Integrating Technology Assessment into Government Technology Policy
in Innovative Governance Models for Emerging Technologies (edited by Gary E. Marchant, Kenneth Abbott, and Braden Allenby, Edward Elgar Publishing, 2014)
39 Pages Posted: 2 Jul 2013 Last revised: 23 Sep 2015
There is little question that we face substantial challenges in the 21st century: climate change, disease, poverty, natural resource depletion and degradation, war and terrorism — the list goes on. Emerging technologies will likely be integral in resolving or mitigating many of these challenges; prominent examples include renewable energy technologies, green chemistry, biotechnology, nanotechnology, and informatics. Government policies often play a significant or even central role in advancing the development and diffusion of such technologies. Yet, these policies typically fail to account for the unintended adverse health, environmental, social and other consequences that may flow from those technologies. This chapter starts with the premise that the United States’ technology policy ought to integrate principles of protection and promotion so as to ensure the availability of truly beneficial technologies. It examines the extent to which this integration can be accomplished through technology assessment at the legislative stage of policy formulation. For these purposes, technology assessment refers to the systematic assessment and evaluation of the positive and negative impacts of an ostensibly beneficial technology. Technology assessment has a decades-long history, starting primarily in the United States and more recently establishing itself in Europe. It takes many forms, not all of which will be appropriate for use in legislative settings in the United States.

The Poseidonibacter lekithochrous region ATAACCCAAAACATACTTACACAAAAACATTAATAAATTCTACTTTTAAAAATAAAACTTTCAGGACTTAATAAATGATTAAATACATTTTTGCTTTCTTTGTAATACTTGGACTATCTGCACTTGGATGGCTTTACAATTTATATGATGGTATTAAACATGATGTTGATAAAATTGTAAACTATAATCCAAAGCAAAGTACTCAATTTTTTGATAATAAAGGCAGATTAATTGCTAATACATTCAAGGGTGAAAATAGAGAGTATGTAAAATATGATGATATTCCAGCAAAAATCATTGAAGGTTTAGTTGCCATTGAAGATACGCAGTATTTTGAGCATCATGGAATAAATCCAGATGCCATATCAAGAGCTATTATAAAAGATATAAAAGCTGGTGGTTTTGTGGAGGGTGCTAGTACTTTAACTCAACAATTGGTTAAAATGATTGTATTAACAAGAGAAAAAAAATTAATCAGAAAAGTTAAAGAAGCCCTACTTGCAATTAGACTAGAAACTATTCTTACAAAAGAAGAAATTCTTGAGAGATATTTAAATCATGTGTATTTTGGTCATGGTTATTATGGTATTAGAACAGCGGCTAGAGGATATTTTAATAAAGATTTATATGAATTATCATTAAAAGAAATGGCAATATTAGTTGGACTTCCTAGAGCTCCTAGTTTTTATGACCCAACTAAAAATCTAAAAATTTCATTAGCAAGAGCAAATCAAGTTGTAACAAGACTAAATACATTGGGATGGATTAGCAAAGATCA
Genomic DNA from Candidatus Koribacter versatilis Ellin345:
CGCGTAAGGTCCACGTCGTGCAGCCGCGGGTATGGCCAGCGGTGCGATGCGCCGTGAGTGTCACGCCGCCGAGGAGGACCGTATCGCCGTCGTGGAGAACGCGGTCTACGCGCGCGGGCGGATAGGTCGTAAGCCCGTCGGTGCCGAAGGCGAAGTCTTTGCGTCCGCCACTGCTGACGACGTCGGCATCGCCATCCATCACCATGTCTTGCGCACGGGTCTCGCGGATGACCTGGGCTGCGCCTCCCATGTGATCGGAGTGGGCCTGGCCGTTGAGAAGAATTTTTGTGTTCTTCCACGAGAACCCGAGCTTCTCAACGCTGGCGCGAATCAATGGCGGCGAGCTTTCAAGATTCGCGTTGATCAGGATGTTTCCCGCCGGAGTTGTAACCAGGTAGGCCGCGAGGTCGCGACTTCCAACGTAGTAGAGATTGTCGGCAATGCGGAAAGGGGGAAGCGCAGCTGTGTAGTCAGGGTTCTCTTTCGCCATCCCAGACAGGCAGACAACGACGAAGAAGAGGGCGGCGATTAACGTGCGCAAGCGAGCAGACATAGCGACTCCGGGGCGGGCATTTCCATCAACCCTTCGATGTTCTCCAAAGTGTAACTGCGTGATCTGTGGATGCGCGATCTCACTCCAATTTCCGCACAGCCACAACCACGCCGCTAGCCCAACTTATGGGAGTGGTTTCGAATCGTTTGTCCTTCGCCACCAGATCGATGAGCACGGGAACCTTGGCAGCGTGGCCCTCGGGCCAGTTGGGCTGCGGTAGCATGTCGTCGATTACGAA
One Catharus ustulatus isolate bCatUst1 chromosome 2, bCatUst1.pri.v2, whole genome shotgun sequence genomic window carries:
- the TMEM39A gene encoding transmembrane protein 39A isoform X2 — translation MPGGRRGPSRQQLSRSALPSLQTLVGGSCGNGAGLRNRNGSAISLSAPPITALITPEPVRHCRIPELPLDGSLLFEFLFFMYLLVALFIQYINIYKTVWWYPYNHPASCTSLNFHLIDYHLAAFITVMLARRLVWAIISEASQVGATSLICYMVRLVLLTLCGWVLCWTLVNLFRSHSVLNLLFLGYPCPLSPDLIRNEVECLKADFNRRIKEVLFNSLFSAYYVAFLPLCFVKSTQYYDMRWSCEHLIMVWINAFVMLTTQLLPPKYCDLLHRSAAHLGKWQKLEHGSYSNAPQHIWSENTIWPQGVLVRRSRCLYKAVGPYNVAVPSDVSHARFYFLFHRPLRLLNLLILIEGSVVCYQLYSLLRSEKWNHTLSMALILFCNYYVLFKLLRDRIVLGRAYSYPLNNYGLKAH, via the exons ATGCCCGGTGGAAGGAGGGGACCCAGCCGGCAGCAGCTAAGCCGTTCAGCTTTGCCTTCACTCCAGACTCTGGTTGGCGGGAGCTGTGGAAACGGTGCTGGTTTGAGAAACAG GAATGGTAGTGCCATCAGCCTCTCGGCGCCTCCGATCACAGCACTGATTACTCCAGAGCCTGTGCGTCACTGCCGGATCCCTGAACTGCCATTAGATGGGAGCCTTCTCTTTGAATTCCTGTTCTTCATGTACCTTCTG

After some definitional matters regarding the notion of technological change, the chapter turns to two specific aspects of government technology policy. Promotional policies actively support the development and use of emerging technologies through research funding, direct subsidies and other strategies. Regulatory policies create a demand for emerging technologies by removing market competitors, creating a need for the emerging technology, or even requiring its use. Next, the chapter examines the problem of unintended consequences by identifying potential causes and exploring the historical example of methyl tertiary-butyl ether (MTBE) and the Clean Air Act. The chapter then briefly surveys the field of technology assessment, and considers how it could mitigate the problem of unintended consequences in the legislative setting. It concludes that, given the institutional structure and dynamics of Congress, technology assessment can address some, but not all, causes of such unintended consequences.
Keywords: technology advancements, technology assessments, U.S. technology policies
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